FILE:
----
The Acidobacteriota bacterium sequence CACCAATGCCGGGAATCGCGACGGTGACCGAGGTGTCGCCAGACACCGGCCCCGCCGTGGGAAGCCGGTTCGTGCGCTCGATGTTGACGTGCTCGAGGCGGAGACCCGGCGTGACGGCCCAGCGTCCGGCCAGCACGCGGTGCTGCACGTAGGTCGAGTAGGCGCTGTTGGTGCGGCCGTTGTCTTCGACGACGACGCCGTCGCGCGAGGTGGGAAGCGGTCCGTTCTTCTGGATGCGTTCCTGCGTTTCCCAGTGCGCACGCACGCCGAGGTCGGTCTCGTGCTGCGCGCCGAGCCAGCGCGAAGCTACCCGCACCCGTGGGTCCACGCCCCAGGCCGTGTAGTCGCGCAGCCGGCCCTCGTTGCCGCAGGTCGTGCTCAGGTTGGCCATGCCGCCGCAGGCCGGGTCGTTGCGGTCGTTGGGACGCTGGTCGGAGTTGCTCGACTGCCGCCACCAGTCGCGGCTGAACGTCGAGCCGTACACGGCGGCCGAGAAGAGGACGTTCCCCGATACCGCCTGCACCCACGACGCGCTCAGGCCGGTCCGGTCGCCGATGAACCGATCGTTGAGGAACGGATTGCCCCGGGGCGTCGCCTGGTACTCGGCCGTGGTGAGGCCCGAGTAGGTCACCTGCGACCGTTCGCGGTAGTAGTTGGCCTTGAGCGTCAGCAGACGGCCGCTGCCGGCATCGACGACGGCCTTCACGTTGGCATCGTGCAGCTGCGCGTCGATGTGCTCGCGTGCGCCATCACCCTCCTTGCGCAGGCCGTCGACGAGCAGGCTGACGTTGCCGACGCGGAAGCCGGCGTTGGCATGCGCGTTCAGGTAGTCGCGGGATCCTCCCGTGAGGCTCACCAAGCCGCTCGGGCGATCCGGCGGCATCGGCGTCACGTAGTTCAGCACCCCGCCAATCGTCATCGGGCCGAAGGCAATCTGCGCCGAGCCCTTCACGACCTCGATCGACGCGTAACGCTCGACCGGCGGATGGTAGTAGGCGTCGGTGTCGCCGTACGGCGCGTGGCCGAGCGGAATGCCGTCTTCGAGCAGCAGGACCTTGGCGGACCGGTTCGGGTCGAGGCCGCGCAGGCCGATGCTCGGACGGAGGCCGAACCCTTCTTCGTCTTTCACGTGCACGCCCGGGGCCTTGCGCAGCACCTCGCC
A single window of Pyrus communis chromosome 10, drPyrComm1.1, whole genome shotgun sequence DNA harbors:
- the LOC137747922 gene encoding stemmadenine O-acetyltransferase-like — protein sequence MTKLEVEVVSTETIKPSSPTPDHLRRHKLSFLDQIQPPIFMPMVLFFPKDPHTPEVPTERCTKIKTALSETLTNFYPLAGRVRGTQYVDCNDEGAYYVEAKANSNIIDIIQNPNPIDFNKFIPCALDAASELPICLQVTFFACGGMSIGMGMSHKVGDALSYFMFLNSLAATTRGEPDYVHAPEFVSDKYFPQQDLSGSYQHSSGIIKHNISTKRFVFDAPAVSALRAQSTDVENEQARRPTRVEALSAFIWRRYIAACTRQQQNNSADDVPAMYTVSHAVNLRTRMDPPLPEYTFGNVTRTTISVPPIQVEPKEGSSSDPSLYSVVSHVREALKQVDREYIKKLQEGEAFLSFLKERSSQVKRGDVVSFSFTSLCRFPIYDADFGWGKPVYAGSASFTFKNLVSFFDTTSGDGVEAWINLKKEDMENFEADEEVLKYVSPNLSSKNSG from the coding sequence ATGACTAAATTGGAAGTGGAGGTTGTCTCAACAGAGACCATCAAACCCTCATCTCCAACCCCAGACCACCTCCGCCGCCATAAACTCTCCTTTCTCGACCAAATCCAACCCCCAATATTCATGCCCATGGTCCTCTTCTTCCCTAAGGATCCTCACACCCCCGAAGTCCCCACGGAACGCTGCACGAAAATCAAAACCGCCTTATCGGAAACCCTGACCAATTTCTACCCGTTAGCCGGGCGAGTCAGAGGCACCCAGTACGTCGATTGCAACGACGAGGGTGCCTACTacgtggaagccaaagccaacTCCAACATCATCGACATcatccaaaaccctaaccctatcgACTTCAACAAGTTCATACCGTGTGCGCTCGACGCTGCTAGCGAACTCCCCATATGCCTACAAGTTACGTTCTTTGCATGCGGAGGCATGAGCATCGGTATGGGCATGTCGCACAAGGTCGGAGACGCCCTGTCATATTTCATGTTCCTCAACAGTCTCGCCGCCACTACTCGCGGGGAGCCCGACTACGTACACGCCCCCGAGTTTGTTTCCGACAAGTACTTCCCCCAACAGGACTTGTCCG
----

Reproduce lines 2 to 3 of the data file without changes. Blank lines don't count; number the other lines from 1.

A single window of Pyrus communis chromosome 10, drPyrComm1.1, whole genome shotgun sequence DNA harbors:
- the LOC137747922 gene encoding stemmadenine O-acetyltransferase-like — protein sequence MTKLEVEVVSTETIKPSSPTPDHLRRHKLSFLDQIQPPIFMPMVLFFPKDPHTPEVPTERCTKIKTALSETLTNFYPLAGRVRGTQYVDCNDEGAYYVEAKANSNIIDIIQNPNPIDFNKFIPCALDAASELPICLQVTFFACGGMSIGMGMSHKVGDALSYFMFLNSLAATTRGEPDYVHAPEFVSDKYFPQQDLSGSYQHSSGIIKHNISTKRFVFDAPAVSALRAQSTDVENEQARRPTRVEALSAFIWRRYIAACTRQQQNNSADDVPAMYTVSHAVNLRTRMDPPLPEYTFGNVTRTTISVPPIQVEPKEGSSSDPSLYSVVSHVREALKQVDREYIKKLQEGEAFLSFLKERSSQVKRGDVVSFSFTSLCRFPIYDADFGWGKPVYAGSASFTFKNLVSFFDTTSGDGVEAWINLKKEDMENFEADEEVLKYVSPNLSSKNSG from the coding sequence ATGACTAAATTGGAAGTGGAGGTTGTCTCAACAGAGACCATCAAACCCTCATCTCCAACCCCAGACCACCTCCGCCGCCATAAACTCTCCTTTCTCGACCAAATCCAACCCCCAATATTCATGCCCATGGTCCTCTTCTTCCCTAAGGATCCTCACACCCCCGAAGTCCCCACGGAACGCTGCACGAAAATCAAAACCGCCTTATCGGAAACCCTGACCAATTTCTACCCGTTAGCCGGGCGAGTCAGAGGCACCCAGTACGTCGATTGCAACGACGAGGGTGCCTACTacgtggaagccaaagccaacTCCAACATCATCGACATcatccaaaaccctaaccctatcgACTTCAACAAGTTCATACCGTGTGCGCTCGACGCTGCTAGCGAACTCCCCATATGCCTACAAGTTACGTTCTTTGCATGCGGAGGCATGAGCATCGGTATGGGCATGTCGCACAAGGTCGGAGACGCCCTGTCATATTTCATGTTCCTCAACAGTCTCGCCGCCACTACTCGCGGGGAGCCCGACTACGTACACGCCCCCGAGTTTGTTTCCGACAAGTACTTCCCCCAACAGGACTTGTCCG